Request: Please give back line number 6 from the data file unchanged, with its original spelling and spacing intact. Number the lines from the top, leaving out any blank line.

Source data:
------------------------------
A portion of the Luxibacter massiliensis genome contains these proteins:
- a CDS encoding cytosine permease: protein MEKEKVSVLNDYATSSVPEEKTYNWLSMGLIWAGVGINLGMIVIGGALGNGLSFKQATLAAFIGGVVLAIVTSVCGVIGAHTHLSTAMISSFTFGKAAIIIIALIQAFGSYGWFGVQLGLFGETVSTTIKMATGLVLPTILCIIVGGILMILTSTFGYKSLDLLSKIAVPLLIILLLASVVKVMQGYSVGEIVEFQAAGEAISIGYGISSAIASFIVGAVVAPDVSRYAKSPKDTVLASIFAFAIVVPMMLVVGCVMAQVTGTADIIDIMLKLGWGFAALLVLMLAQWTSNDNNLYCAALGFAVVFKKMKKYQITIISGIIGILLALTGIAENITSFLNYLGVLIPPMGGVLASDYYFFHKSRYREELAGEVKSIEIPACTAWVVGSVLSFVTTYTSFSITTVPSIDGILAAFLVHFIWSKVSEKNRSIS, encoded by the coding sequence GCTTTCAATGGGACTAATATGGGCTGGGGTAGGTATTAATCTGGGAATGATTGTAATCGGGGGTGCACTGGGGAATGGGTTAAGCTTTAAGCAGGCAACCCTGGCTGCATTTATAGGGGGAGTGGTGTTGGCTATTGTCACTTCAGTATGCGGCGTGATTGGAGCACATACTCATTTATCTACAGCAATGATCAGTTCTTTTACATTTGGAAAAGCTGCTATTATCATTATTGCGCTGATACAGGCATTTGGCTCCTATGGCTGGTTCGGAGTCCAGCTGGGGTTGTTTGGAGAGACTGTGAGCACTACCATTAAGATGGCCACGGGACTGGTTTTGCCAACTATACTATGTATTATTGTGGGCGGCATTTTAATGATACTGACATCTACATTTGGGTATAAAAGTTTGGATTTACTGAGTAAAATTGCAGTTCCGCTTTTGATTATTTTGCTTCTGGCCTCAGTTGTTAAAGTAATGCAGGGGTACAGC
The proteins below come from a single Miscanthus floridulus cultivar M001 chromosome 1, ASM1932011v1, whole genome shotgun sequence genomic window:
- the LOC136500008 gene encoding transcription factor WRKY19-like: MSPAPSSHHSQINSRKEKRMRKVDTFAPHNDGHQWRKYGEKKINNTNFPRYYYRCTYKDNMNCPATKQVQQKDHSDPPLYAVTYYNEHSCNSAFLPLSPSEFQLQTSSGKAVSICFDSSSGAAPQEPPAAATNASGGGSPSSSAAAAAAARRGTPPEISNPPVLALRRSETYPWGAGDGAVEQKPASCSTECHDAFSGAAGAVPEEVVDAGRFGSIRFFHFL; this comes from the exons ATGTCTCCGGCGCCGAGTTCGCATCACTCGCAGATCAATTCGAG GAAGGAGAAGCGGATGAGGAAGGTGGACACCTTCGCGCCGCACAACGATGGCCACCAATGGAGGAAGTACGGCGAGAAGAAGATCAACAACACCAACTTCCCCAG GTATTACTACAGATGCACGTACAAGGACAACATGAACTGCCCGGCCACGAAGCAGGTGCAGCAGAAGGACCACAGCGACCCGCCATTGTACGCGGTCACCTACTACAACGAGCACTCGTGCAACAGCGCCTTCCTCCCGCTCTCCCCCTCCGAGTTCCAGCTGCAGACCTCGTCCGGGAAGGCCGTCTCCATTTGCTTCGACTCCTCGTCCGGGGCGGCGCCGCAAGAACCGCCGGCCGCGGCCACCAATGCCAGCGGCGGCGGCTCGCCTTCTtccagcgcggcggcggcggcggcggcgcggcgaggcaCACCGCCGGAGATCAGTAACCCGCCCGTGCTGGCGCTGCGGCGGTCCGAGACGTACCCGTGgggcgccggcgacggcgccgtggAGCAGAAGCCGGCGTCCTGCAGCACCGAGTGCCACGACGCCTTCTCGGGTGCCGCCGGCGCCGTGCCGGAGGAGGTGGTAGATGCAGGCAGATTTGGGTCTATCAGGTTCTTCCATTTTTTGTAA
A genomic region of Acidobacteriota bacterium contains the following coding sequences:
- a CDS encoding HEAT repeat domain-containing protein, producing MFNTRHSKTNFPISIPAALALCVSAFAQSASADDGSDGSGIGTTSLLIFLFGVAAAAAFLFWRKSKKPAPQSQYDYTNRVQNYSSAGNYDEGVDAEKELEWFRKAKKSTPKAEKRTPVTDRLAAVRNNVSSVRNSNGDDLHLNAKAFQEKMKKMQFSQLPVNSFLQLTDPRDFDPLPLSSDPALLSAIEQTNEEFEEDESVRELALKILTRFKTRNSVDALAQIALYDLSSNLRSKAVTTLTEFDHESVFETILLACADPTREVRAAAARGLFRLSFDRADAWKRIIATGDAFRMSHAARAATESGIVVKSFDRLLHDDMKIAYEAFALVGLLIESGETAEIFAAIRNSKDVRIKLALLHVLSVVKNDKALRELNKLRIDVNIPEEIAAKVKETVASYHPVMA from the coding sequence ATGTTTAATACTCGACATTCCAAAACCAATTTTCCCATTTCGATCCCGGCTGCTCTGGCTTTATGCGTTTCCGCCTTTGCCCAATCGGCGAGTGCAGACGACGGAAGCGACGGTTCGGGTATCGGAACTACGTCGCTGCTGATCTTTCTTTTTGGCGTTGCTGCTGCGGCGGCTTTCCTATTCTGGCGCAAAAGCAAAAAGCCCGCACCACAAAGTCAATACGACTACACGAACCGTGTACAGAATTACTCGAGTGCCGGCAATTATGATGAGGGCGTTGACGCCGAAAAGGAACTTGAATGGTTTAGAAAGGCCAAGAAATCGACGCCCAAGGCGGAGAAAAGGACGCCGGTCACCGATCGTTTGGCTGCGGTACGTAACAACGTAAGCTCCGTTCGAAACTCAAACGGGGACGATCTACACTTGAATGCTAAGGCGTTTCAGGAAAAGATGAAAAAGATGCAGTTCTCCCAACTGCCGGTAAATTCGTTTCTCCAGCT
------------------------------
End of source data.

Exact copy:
- a CDS encoding HEAT repeat domain-containing protein, producing MFNTRHSKTNFPISIPAALALCVSAFAQSASADDGSDGSGIGTTSLLIFLFGVAAAAAFLFWRKSKKPAPQSQYDYTNRVQNYSSAGNYDEGVDAEKELEWFRKAKKSTPKAEKRTPVTDRLAAVRNNVSSVRNSNGDDLHLNAKAFQEKMKKMQFSQLPVNSFLQLTDPRDFDPLPLSSDPALLSAIEQTNEEFEEDESVRELALKILTRFKTRNSVDALAQIALYDLSSNLRSKAVTTLTEFDHESVFETILLACADPTREVRAAAARGLFRLSFDRADAWKRIIATGDAFRMSHAARAATESGIVVKSFDRLLHDDMKIAYEAFALVGLLIESGETAEIFAAIRNSKDVRIKLALLHVLSVVKNDKALRELNKLRIDVNIPEEIAAKVKETVASYHPVMA from the coding sequence ATGTTTAATACTCGACATTCCAAAACCAATTTTCCCATTTCGATCCCGGCTGCTCTGGCTTTATGCGTTTCCGCCTTTGCCCAATCGGCGAGTGCAGACGACGGAAGCGACGGTTCGGGTATCGGAACTACGTCGCTGCTGATCTTTCTTTTTGGCGTTGCTGCTGCGGCGGCTTTCCTATTCTGGCGCAAAAGCAAAAAGCCCGCACCACAAAGTCAATACGACTACACGAACCGTGTACAGAATTACTCGAGTGCCGGCAATTATGATGAGGGCGTTGACGCCGAAAAGGAACTTGAATGGTTTAGAAAGGCCAAGAAATCGACGCCCAAGGCGGAGAAAAGGACGCCGGTCACCGATCGTTTGGCTGCGGTACGTAACAACGTAAGCTCCGTTCGAAACTCAAACGGGGACGATCTACACTTGAATGCTAAGGCGTTTCAGGAAAAGATGAAAAAGATGCAGTTCTCCCAACTGCCGGTAAATTCGTTTCTCCAGCT